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Somewhere near the Mehaba Palace
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I live on Buyuk Elgi Sokak about two blocks from the Mehehaba Palace. It was a huge apartment, we played soccer in the living room. It was a 4 apartment building and Americans lived in the other apartments but the neighborhood was all Turkish. We used to go sleding down Buyuk Elgi Sokak and must have driven the neighbors wild, late night parties, snowball fights. I spent most of my time hanging around GIs for safety. I remember being so unsafe on the street, getting harrassed by all the men. Anyone else remember that treat?
Deborah Parr
 
Posts: 2 | Location: Cambria, CA | Registered: October 02, 2004Reply With Quote
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Hi Deborah, this is Michael Gifford, class of 1974. We lived in Ankara from 1964 to 1974. We lived in Cankaya, just across Turtle Valley from you. I have been back to Ankara several times since 1998 and I think it was my visit in 2000 that we saw the Merhaba Palace was torn down. I don't know what is there now. I have seen Ron Tickfer many times since going back. He is now the teaching at Balgat. Balgat is mostly a Turkish military base now, but the gym, high school, jr high, football fields and the old milk plant building remain American facilities. Turkey has changed ofcourse, but you can find the old under the new if you look hard enough. I plan to return again in 2005 before our reunion in August. Travel, communication, transportation are all very easy in Turkey. I always feel very safe there. My wife fell in love with the area, the food and the people. She too felt very safe. I think in the late 60's and early 70's it was difficult for American girls. My sister, class of 69', does not have fond memories of Ankara, only that her brothers were in tow wherever she went. There are many Ankaraites in Seattle now. Take care and get your room booked for next year in Dallas.... It will be the ride of a lifetime.

Michael
 
Posts: 2 | Registered: November 09, 2004Reply With Quote
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Deborah,

Yeah, I remember a lot of the girls I knew didn't feel very safe in Ankara in 69/70. I found it pretty easy to have a "date" so to speak because I was a big guy and the girls felt safe with me (little did they know!!). I also remember riding in the Dolmuses - the "shared" cabs that held about 9 passengers - the Turkish men thought it was great fun to "goose" people as they tried to exit the cab - we learned quickly to back out and have a nasty look on our faces. If I remember the phrase was "lutfen, sagda inicek var" - please let me out at the right. I didn't play soccer at that time - but I think our living room would have been pretty decent for a 5-a-side game - it was huge - we didn't have enough furniture to fill it! It was hardwood - one time my mom wanted to strip the floor and rewax it - so a Turkish friend said he would arrange it. Next day two boys showed up and conveyed to my mom that they were there to do the floor. They proceeded to pour gasoline on the floor then skated around on it on wood blocks with steel wool attached! It worked, but it scared the hell out of mom!!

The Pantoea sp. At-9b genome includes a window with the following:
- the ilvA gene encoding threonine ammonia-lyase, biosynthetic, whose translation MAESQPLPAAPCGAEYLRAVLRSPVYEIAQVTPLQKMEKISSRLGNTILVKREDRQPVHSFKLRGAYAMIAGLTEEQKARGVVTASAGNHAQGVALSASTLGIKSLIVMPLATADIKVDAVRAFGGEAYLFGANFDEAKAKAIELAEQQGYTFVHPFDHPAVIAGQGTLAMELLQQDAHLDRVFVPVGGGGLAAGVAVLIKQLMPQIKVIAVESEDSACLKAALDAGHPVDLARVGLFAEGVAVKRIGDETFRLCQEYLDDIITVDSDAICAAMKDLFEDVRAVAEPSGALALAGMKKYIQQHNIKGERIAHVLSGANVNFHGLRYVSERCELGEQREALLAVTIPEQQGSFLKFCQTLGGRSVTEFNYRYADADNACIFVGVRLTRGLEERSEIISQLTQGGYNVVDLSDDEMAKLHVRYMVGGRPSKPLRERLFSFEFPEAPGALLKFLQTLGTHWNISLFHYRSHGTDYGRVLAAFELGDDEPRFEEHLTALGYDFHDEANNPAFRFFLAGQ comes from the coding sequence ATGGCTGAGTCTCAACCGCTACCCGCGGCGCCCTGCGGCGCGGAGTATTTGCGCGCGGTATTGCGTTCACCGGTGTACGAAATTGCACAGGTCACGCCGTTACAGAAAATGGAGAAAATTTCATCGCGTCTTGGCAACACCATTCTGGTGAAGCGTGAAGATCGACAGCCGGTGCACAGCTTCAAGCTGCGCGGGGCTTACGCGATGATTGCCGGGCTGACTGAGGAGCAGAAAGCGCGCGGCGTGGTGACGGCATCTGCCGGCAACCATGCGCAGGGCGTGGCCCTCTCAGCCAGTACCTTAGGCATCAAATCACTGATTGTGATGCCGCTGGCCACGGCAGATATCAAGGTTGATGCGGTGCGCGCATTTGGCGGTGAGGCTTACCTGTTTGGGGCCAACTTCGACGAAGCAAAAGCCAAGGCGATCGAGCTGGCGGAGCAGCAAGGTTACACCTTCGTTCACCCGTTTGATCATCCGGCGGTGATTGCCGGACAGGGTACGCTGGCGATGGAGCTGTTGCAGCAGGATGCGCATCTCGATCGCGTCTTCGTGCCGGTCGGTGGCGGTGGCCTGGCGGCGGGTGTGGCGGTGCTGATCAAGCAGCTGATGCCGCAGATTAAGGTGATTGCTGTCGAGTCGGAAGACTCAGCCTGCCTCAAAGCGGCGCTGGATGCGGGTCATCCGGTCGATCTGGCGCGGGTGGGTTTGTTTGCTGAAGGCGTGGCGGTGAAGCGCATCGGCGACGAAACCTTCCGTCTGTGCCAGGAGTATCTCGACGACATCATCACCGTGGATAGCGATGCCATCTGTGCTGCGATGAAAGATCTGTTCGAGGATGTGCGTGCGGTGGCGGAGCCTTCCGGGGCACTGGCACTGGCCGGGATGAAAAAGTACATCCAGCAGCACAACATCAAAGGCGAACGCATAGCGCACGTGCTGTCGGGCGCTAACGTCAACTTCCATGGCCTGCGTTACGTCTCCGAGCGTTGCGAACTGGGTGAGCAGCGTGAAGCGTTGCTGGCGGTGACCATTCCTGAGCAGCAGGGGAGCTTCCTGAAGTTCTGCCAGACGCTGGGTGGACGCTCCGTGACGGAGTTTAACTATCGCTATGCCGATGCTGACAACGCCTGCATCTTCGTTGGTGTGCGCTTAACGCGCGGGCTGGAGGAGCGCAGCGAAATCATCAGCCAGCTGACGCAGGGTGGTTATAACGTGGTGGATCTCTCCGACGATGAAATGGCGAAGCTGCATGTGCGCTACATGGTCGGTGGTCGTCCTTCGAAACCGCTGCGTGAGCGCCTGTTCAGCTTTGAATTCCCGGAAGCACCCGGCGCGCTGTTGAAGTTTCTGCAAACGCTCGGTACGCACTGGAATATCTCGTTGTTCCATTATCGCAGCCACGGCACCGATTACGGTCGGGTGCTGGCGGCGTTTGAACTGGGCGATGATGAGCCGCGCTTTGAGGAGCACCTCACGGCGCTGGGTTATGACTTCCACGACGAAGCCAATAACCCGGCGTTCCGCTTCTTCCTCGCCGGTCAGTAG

Michael,

I envy you all your trips back to Ankara! I've wanted to get back there but just haven't been able to arrange it. Someday! Speaking of the old milk plant - remember the "filled milk" with the coconut oil? It was definitely an acquired taste! The football fields opened the year I was there. I didn't have Mr. Tickfer, but I remember the name.
 
Posts: 21 | Registered: September 02, 2004Reply With Quote
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